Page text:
Live! Other Lives in Chicago

by Angie Jaime and Dan Harpaz

Angie and I caught the Other Lives & Gomez show at the Vic Theatre in Chicago on October 2, 2008.  We interviewed Jesse and met the rest of the band after the set.  This is our story.

I was supposed to wait for the 5:30 train. I get there, it’s 5:28, I figure what the hell, Dan should be on this one, right? No Dan. Better text him…buzzzbuzzbuzz, “Errr… I forgot the voice recorder for our interview. I might want to going back to get it,” he says.  Great.  Buzzbuzzbuzz… “No, we’ve gone too far… we have to go on an adventure!” This is going well already. Can’t wait to see how this one’s going to turn out. Two cell phone stores, a sex shop on Belmont, and finally a CVS later, we figure the best route is the oldest. Pen and paper, man. Just like Almost Famous. Lucky for Dan, who claims that he’s directionally impaired, I know my way around the city; we even had time to spare before heading to the Vic to catch Other Lives, an indie outfit from Stillwater, Oklahoma.

The show started off very gradually, soft cello bass lines floating out from the stage rising into a sort of rhythmic rocking. Jesse Tabish (lead vocals) moved like a metronome, keeping time with his whole body, feet never losing a beat as he played. Maybe it was just my feeling the intensity of the music, but the security guard must have been used for acts like Henry Rollins, because he fell right asleep.

The second song, “End of the Year,” proved a sort of culmination of the last— a seamless flow, despite the ongoing game of musical chairs on stage. Tabish and fellow member Jonathan Mooney seemed to constantly be trading instruments, from piano to guitar to violin— a band of multi-instrumentalists not unlike TBD labelmates the White Rabbits. Similarly effortless was Other Lives’ navigation between the dissonant and harmonious— the tense and serene.

“We have to tune between songs. Sorry; it’s a little awkward, isn’t it?” Jesse modestly joked between songs.  “Oh yeah, I think they’re selling our EP out front. We kind of have to say that.”

With each subsequent song came a bigger dose of Other Lives’ guitar-driven folk sound. By the time they played the politically charged “Paper Cities,” an appropriately fearless Beatles-esque progression rounded out the rest of the set; before we knew it, it was over.

I was left wanting more; an encore lasting an hour or two would have passed in a flash.  To our surprise, we later found out from Jesse that this was only their second show as Other Lives. Formerly known as Kunek, this band is evidently composed of seasoned musicians.

“We had a band member leave in the first week of recording the new EP. It was a mutual agreement, and he was a big part of the first band, but we just naturally drifted apart,” he explained through the puffs of a Marlboro in a dark alley behind the venue, under the El tracks.  “Doors closing,” the train responded.

The lineup change was just the start of things. “We were on a small label with our first album, and then Phil [Costello] came and wanted to manage the band. We thought it’d be best to go with his label,” Tabish said.

With lineup changes and a new album on a new label, we wondered, had their roots stayed the same?

“We all love the Beatles,” Tabish commented. “Personally, I like Max Richter, and this Icelandic guy Johan Johansson. Pretty much modern classical stuff, Phillip Glass is a big influence. Oh yeah, and don’t forget Neil Young!”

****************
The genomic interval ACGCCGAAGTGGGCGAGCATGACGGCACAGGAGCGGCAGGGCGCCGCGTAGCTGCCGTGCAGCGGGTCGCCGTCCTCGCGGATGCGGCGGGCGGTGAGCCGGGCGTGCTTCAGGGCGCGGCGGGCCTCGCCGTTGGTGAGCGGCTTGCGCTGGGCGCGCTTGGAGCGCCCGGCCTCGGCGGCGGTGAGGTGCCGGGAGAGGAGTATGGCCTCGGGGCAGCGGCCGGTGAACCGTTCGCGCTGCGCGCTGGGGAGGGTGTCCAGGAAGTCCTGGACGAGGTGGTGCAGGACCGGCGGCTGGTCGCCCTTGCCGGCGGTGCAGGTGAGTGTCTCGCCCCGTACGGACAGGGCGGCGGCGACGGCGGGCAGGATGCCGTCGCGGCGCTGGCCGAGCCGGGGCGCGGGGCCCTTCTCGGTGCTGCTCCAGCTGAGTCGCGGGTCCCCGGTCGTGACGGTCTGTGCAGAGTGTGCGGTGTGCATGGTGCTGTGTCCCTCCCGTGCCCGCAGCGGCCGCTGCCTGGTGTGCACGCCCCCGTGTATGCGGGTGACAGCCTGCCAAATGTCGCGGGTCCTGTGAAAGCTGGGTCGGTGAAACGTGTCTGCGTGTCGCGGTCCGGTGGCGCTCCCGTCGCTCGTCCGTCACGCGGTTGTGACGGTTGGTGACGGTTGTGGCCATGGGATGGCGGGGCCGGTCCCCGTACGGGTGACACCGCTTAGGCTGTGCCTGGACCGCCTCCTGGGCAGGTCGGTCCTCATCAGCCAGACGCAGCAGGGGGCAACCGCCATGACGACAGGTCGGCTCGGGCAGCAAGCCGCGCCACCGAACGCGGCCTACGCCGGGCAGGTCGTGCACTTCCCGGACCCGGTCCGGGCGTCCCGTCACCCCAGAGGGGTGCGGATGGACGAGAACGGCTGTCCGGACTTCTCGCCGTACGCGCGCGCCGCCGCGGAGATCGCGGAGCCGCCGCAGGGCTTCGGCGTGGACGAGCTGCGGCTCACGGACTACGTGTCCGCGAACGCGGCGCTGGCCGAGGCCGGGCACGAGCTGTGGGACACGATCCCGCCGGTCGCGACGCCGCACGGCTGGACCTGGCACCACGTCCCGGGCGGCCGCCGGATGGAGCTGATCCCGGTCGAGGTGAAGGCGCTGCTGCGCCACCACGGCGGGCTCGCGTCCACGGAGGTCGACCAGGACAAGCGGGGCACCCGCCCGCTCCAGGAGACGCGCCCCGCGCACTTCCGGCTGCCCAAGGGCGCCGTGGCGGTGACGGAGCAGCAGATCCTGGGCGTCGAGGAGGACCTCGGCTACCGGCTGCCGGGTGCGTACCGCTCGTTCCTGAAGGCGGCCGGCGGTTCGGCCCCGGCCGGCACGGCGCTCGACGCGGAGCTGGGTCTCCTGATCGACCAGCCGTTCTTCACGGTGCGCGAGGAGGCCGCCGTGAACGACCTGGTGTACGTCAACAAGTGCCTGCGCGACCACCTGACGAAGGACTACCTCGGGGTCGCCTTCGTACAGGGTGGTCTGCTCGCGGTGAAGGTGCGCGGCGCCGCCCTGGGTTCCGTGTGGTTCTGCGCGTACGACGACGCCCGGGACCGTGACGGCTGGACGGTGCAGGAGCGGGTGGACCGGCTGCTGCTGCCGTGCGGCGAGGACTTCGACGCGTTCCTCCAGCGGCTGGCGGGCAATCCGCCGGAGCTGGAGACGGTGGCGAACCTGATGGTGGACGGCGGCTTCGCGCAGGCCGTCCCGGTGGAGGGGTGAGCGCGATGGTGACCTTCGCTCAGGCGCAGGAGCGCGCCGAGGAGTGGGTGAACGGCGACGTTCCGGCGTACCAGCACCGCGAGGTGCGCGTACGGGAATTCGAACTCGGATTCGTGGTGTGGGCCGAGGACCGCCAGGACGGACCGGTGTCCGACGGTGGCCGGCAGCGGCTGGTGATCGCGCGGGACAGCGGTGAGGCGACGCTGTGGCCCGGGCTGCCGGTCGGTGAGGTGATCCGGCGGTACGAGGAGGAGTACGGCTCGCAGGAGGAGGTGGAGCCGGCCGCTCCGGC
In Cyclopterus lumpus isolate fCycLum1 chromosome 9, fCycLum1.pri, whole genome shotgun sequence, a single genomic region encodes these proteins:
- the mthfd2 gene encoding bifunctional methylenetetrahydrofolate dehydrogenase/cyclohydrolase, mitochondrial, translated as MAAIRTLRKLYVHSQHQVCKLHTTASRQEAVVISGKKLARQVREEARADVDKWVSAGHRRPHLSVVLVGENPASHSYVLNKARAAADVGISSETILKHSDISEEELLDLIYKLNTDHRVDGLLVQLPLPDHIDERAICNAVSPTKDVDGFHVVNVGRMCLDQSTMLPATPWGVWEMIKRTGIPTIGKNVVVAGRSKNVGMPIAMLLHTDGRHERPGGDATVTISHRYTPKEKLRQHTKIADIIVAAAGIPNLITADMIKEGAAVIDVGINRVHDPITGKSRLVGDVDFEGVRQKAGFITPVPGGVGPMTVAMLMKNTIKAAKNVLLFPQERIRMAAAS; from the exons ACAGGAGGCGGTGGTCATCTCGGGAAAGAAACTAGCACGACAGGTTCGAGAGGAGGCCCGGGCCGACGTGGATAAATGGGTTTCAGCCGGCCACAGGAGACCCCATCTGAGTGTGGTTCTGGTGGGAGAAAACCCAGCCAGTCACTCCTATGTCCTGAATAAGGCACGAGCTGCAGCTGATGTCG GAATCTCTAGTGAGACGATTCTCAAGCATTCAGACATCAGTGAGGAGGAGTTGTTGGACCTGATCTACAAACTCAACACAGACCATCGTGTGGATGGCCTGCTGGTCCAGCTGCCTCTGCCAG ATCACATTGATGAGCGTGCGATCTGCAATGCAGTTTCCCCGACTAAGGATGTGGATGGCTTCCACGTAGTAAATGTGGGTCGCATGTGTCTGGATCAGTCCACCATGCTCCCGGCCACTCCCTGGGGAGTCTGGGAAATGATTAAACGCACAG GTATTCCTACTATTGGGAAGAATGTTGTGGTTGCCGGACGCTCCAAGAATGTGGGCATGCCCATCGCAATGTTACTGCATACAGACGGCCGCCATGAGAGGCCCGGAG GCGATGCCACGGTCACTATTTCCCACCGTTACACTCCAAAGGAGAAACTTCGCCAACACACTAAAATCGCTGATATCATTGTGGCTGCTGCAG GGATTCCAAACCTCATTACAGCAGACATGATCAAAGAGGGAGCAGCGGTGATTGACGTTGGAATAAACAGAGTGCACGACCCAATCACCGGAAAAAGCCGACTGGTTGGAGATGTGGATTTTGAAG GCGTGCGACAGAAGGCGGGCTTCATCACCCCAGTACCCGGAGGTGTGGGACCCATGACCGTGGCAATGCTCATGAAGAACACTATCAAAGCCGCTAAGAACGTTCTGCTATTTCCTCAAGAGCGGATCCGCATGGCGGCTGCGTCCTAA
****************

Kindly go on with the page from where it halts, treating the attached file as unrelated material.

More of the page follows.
Forget Neil Young? Hardly.

As far as influences are concerned one name stood out in his mind. “Godspeed. They’re probably hands down the best post-rock band of all time,” he gushed. “Yeah, I draw influence from them— there’s no doubt about that. You should go home and listen to them right now.”

Considering Other Lives’ influences, it’s no wonder why songs like Paper Cities, a Dylanesque tribute to the uncertainty of the war in Iraq, appeared on their EP.  Or as Dan put it in a question: “Countless critics agree that your EP predicted the economic meltdown we’re experiencing right now.  How did you prophesize this disaster?” We all shared a good laugh.

“Paper Cities is very political,” Tabish replied. “I mean, it’s right out there and says what it needs to. There’s a lot wrong with this country. I almost hope the economy goes to shit and we really have to change our ways. I hope this election really changes things. The other side has managed to win for so long because of ideology, and it’s only now that people are really starting to care about real things.”

It’s no surprise that recording artists are some of the most outspoken individuals when it comes to politics, but for anyone who isn’t Bono, sometimes a song is all you need. “We’re in the middle of America in Oklahoma, and I think a lot of people feel very helpless. We really feel a disconnect, and maybe this song is just part of us wanting to be involved,” Tabish said.

The band prefers a songwriting process as simple as the themes they address in their lyrics. “I come up with a song idea,” Tabish explained, “and then the other guys make a mediocre song great.”

Even the much debated question of what defines a band as “indie” doesn’t seem to faze Tabish. “Indie gets thrown around so much, I’m sure people think [our music] is ‘indie,’ and that’s fine if they need to categorize it,” he said.

“The thing about ‘indie’ is that way back when, it used to only mean being an independent band. Nowadays, I think it just means being a band with a little more freedom, so that’s cool.”

With their debut EP to be released to the public October 21st and a tour underway, we wondered if plans for a full-length album were in the works. “When we get to that point, we’ll just take it as it comes.”


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